Anticoagulation is of particular importance in patients who have known risk factors for stroke associated with AF. Factors associated with the highest risk of stroke include a history of stroke, transient ischemic attack (TIA) or systemic embolism, and the presence of rheumatic mitral stenosis. Other identified risk factors include age >65 years, history of congestive heart failure (CHF), diabetes mellitus, hypertension, LV dysfunction, and evidence of marked left atrial enlargement (>5.0 cm). Chronic anticoagulation with warfarin targeted to achieve an international normalized ratio (INR) between 2.0 and 3.0 is recommended in patients with persistent or frequent and long-lived paroxysmal AF and risk factors. If patients have not been adequately anticoagulated and the AF is more than 24–48 h in duration, a transesophageal echocardiogram (TEE) can be performed to exclude the presence of a left atrial thrombus that might dislodge with the attempted restoration of sinus rhythm with either nonpharmacologic or pharmacologic therapy. Anticoagulation must be instituted coincident with the TEE and maintained for at least 1 month after restoration of sinus rhythm if the duration of AF has been prolonged or is unknown. Heparin is maintained routinely until the INR is 1.8 with the administration of warfarin after the TEE. For patients who do not warrant early cardioversion of AF, anticoagulation should be maintained for at least 3 weeks with the INR confirmed to be >1.8 on at least two separate occasions before attempts at cardioversion.

Termination of AF acutely may be warranted on the basis of clinical parameters and/or hemodynamic status. Confirmation of appropriate anticoagulation status as described earlier in the chapter must be documented unless symptoms and clinical status warrant emergent intervention. Direct current transthoracic cardioversion during short-acting anesthesia is a reliable way to terminate AF. Conversion rates using a 200-J biphasic shock delivered synchronously with the QRS complex typically are >90%. Pharmacologic therapy to terminate AF is less reliable. Oral and/or IV administration of amiodarone or procainamide has only modest success. The acute IV administration of ibutilide appears to be somewhat more effective and may be used in selected patients to facilitate termination with direct current (DC) cardioversion (Tables 16-2 and 16-3).

TABLE 16-2


TABLE 16-3


Pharmacologic therapy to maintain sinus rhythm can be instituted once sinus rhythm has been established or in anticipation of cardioversion to attempt to maintain sinus rhythm (Table 16-3). A single episode of AF may not warrant any intervention or only a short course of beta blocker therapy. To prevent recurrent AF unresponsive to beta blockade, a trial of antiarrhythmic therapy may be warranted, particularly if the AF is associated with rapid rates and/or significant symptoms. The selection of antiarrhythmic agents should be dictated primarily by the presence or absence of CAD, depressed LV function not attributable to a reversible tachycardia-induced cardiomyopathy, and/or severe hypertension with evidence of marked LV hypertrophy. The presence of any significant structural heart disease typically narrows treatment to the use of sotalol, amiodarone, dofetilide, or dronedarone. Severely depressed LV function with heart failure symptoms precludes the use of dronedarone and may limit sotalol therapy. Owing to the risk of QT prolongation and polymorphic VT, sotalol and dofetilide have to be initiated in the hospital in most cases.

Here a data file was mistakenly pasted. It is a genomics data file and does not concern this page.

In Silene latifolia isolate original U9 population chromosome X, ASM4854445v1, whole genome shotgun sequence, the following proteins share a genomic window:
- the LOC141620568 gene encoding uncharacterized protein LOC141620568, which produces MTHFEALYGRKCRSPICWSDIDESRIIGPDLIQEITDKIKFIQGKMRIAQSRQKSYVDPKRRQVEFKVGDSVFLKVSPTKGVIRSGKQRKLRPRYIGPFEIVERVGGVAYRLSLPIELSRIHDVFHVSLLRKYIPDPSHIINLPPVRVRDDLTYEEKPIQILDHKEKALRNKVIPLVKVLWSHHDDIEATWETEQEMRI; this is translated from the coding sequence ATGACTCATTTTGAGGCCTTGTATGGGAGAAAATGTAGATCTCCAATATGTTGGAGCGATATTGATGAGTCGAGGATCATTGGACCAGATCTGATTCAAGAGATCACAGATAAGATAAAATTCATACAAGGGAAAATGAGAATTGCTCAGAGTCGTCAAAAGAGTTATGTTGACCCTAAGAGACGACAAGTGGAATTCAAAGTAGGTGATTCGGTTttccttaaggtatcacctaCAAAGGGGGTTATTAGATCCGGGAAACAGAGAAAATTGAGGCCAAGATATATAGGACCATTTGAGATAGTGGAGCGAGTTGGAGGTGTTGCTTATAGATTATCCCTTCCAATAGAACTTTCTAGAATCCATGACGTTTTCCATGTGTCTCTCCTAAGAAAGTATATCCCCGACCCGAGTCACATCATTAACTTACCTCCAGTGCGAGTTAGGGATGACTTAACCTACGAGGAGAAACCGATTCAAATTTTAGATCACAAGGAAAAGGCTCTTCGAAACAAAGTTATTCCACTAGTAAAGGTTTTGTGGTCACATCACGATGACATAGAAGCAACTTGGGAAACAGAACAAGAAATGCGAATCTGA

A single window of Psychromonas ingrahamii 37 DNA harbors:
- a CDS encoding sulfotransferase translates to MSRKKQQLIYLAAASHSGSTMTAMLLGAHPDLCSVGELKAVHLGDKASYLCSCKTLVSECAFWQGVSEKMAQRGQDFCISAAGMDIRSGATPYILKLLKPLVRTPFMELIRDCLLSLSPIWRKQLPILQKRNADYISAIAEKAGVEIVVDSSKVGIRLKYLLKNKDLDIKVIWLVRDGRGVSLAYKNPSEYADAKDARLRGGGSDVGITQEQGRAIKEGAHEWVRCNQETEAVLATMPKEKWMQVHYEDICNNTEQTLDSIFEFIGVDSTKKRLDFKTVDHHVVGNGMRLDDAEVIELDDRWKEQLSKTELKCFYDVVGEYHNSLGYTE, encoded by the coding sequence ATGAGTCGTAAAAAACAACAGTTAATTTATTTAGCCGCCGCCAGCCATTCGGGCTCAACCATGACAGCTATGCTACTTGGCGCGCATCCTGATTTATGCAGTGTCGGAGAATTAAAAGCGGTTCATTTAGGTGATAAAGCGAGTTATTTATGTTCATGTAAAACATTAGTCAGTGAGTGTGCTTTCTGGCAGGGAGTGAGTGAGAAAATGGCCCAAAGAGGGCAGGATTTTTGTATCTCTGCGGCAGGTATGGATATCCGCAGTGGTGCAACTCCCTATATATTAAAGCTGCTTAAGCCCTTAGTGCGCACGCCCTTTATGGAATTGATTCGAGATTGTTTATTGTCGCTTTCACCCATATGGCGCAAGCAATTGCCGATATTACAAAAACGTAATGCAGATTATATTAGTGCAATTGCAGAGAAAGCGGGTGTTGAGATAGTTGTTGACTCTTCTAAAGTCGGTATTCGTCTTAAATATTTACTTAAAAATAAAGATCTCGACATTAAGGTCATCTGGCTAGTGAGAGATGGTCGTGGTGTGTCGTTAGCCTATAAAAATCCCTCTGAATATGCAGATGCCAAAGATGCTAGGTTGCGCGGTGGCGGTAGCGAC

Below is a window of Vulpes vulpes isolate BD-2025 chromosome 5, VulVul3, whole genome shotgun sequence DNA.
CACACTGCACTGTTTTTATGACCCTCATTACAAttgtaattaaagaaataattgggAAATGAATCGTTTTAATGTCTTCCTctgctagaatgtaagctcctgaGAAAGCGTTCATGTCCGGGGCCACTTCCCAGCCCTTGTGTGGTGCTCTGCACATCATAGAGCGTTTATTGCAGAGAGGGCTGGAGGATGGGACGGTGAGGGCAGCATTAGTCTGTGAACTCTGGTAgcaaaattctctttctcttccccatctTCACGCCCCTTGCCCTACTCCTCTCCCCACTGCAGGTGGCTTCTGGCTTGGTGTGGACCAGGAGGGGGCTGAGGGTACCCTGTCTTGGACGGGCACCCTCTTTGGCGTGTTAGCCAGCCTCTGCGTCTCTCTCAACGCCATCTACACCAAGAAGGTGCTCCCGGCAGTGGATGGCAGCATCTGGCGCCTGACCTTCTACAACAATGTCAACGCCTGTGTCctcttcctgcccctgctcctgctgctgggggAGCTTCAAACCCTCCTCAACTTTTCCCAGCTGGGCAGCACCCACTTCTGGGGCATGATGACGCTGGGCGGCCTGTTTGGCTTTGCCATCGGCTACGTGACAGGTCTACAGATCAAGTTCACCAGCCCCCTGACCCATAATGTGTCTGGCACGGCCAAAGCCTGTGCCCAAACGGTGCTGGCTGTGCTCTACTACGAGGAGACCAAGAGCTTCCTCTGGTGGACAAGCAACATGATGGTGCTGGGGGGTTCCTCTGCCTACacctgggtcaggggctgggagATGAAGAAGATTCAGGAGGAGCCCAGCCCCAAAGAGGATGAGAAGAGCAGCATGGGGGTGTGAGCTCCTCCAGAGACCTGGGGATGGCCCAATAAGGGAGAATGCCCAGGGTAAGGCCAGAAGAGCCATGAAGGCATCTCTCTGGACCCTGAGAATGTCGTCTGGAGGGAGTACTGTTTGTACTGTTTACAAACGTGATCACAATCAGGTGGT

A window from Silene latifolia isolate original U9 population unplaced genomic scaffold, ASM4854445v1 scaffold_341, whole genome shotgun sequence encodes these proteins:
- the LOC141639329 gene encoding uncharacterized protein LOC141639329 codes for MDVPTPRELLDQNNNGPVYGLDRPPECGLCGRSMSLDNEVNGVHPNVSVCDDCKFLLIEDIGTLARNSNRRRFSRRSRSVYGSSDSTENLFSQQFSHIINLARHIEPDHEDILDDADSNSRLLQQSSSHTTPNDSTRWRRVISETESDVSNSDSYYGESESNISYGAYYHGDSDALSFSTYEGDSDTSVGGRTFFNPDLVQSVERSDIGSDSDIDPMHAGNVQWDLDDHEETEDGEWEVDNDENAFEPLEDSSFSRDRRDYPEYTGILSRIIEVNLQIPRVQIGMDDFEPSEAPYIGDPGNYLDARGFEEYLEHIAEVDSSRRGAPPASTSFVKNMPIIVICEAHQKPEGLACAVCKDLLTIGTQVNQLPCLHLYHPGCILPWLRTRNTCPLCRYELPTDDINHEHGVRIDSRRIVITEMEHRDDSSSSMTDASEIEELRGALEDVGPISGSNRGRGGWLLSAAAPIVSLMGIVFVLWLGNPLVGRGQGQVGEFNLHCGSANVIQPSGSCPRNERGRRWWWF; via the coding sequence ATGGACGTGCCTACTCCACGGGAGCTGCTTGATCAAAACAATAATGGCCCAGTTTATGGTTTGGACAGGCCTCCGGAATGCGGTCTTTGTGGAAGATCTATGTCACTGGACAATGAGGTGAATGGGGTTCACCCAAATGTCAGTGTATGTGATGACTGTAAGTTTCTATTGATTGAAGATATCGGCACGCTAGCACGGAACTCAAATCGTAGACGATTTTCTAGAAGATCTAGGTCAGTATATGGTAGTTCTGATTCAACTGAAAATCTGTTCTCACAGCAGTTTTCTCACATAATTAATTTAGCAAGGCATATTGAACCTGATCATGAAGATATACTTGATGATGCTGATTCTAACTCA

In patients without evidence of structural heart disease or hypertensive heart disease without evidence of severe hypertrophy, the use of the class IC antiarrhythmic agents flecainide or propafenone appears to be well tolerated and does not have significant proarrhythmia risk. It is important to recognize that no drug is uniformly effective, and arrhythmia recurrence should be anticipated in over one-half of the patients during long-term follow-up regardless of the type and number of agents tried. It is also important to recognize that although the maintenance of sinus rhythm has been associated with improved long-term survival, the survival outcome of patients randomized to the pharmacologic maintenance of sinus rhythm was not superior to that of patients treated with rate control and anticoagulation in the AFFIRM and RACE trials. The AFFIRM and RACE trials compared outcome with respect to survival and thromboembolic events in patients with AF and risk factors for stroke using the two treatment strategies. It is believed that the poor outcome related to pharmacologic therapy used to maintain sinus rhythm was primarily due to the common inefficacy of such drug therapy and an increased incidence of asymptomatic AF. Many of the drugs used for rhythm control, including sotalol, amiodarone, propafenone, dronedarone, and flecainide, enhance slowing of AV nodal conduction. The absence of symptoms frequently leads to stopping anticoagulant therapy, and asymptomatic AF without anticoagulation increases stroke risk. Any consideration for stopping anticoagulation therefore must be accompanied by a prolonged period of ECG monitoring to document asymptomatic AF. It is also recommended that patients participate in monitoring by learning to take their pulse on a twice-daily basis and reliably identify its regularity if discontinuing anticoagulant therapy is contemplated seriously.